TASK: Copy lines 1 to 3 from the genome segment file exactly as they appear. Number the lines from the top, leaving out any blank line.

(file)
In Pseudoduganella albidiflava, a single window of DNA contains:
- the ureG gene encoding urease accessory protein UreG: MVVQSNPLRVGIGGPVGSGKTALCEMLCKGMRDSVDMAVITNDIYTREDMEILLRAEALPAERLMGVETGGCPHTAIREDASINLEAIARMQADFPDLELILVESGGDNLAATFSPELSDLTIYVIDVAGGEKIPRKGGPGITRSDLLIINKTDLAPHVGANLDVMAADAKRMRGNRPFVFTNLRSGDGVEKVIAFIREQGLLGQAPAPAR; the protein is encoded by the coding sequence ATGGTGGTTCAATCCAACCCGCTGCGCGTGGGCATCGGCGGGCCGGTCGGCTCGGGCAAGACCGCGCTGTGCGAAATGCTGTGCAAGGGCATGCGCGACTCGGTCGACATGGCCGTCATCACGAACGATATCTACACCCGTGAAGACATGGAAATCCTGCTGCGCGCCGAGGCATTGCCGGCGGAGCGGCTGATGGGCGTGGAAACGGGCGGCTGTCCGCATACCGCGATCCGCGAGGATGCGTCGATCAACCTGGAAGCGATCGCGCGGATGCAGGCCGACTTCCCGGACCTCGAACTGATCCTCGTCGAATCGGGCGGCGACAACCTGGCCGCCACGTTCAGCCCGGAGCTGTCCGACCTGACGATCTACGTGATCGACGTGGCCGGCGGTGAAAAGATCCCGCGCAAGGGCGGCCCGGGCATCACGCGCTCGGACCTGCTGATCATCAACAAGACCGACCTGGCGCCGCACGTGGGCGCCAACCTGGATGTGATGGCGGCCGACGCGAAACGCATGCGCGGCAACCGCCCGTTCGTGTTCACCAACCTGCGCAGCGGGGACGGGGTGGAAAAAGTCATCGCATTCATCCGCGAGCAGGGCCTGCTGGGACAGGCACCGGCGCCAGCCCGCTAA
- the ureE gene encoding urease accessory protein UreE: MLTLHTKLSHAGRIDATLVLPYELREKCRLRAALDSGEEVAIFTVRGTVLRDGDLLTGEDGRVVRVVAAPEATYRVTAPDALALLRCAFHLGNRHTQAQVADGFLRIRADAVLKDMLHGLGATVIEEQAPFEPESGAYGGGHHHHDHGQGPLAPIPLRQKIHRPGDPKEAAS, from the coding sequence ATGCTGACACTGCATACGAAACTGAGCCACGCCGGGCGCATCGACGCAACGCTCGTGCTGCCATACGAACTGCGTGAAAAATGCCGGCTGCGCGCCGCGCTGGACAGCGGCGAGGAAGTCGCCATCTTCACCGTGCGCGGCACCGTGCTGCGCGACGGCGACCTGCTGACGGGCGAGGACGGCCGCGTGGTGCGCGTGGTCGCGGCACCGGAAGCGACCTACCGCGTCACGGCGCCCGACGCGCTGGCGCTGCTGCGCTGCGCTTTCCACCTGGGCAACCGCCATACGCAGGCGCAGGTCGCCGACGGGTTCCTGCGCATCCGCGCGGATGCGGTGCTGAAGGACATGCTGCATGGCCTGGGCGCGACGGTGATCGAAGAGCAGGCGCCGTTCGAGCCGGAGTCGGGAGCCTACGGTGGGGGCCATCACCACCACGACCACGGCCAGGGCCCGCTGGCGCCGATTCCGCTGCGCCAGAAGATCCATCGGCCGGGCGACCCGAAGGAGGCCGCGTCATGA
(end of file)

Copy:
In Pseudoduganella albidiflava, a single window of DNA contains:
- the ureG gene encoding urease accessory protein UreG: MVVQSNPLRVGIGGPVGSGKTALCEMLCKGMRDSVDMAVITNDIYTREDMEILLRAEALPAERLMGVETGGCPHTAIREDASINLEAIARMQADFPDLELILVESGGDNLAATFSPELSDLTIYVIDVAGGEKIPRKGGPGITRSDLLIINKTDLAPHVGANLDVMAADAKRMRGNRPFVFTNLRSGDGVEKVIAFIREQGLLGQAPAPAR; the protein is encoded by the coding sequence ATGGTGGTTCAATCCAACCCGCTGCGCGTGGGCATCGGCGGGCCGGTCGGCTCGGGCAAGACCGCGCTGTGCGAAATGCTGTGCAAGGGCATGCGCGACTCGGTCGACATGGCCGTCATCACGAACGATATCTACACCCGTGAAGACATGGAAATCCTGCTGCGCGCCGAGGCATTGCCGGCGGAGCGGCTGATGGGCGTGGAAACGGGCGGCTGTCCGCATACCGCGATCCGCGAGGATGCGTCGATCAACCTGGAAGCGATCGCGCGGATGCAGGCCGACTTCCCGGACCTCGAACTGATCCTCGTCGAATCGGGCGGCGACAACCTGGCCGCCACGTTCAGCCCGGAGCTGTCCGACCTGACGATCTACGTGATCGACGTGGCCGGCGGTGAAAAGATCCCGCGCAAGGGCGGCCCGGGCATCACGCGCTCGGACCTGCTGATCATCAACAAGACCGACCTGGCGCCGCACGTGGGCGCCAACCTGGATGTGATGGCGGCCGACGCGAAACGCATGCGCGGCAACCGCCCGTTCGTGTTCACCAACCTGCGCAGCGGGGACGGGGTGGAAAAAGTCATCGCATTCATCCGCGAGCAGGGCCTGCTGGGACAGGCACCGGCGCCAGCCCGCTAA
- the ureE gene encoding urease accessory protein UreE: MLTLHTKLSHAGRIDATLVLPYELREKCRLRAALDSGEEVAIFTVRGTVLRDGDLLTGEDGRVVRVVAAPEATYRVTAPDALALLRCAFHLGNRHTQAQVADGFLRIRADAVLKDMLHGLGATVIEEQAPFEPESGAYGGGHHHHDHGQGPLAPIPLRQKIHRPGDPKEAAS, from the coding sequence ATGCTGACACTGCATACGAAACTGAGCCACGCCGGGCGCATCGACGCAACGCTCGTGCTGCCATACGAACTGCGTGAAAAATGCCGGCTGCGCGCCGCGCTGGACAGCGGCGAGGAAGTCGCCATCTTCACCGTGCGCGGCACCGTGCTGCGCGACGGCGACCTGCTGACGGGCGAGGACGGCCGCGTGGTGCGCGTGGTCGCGGCACCGGAAGCGACCTACCGCGTCACGGCGCCCGACGCGCTGGCGCTGCTGCGCTGCGCTTTCCACCTGGGCAACCGCCATACGCAGGCGCAGGTCGCCGACGGGTTCCTGCGCATCCGCGCGGATGCGGTGCTGAAGGACATGCTGCATGGCCTGGGCGCGACGGTGATCGAAGAGCAGGCGCCGTTCGAGCCGGAGTCGGGAGCCTACGGTGGGGGCCATCACCACCACGACCACGGCCAGGGCCCGCTGGCGCCGATTCCGCTGCGCCAGAAGATCCATCGGCCGGGCGACCCGAAGGAGGCCGCGTCATGA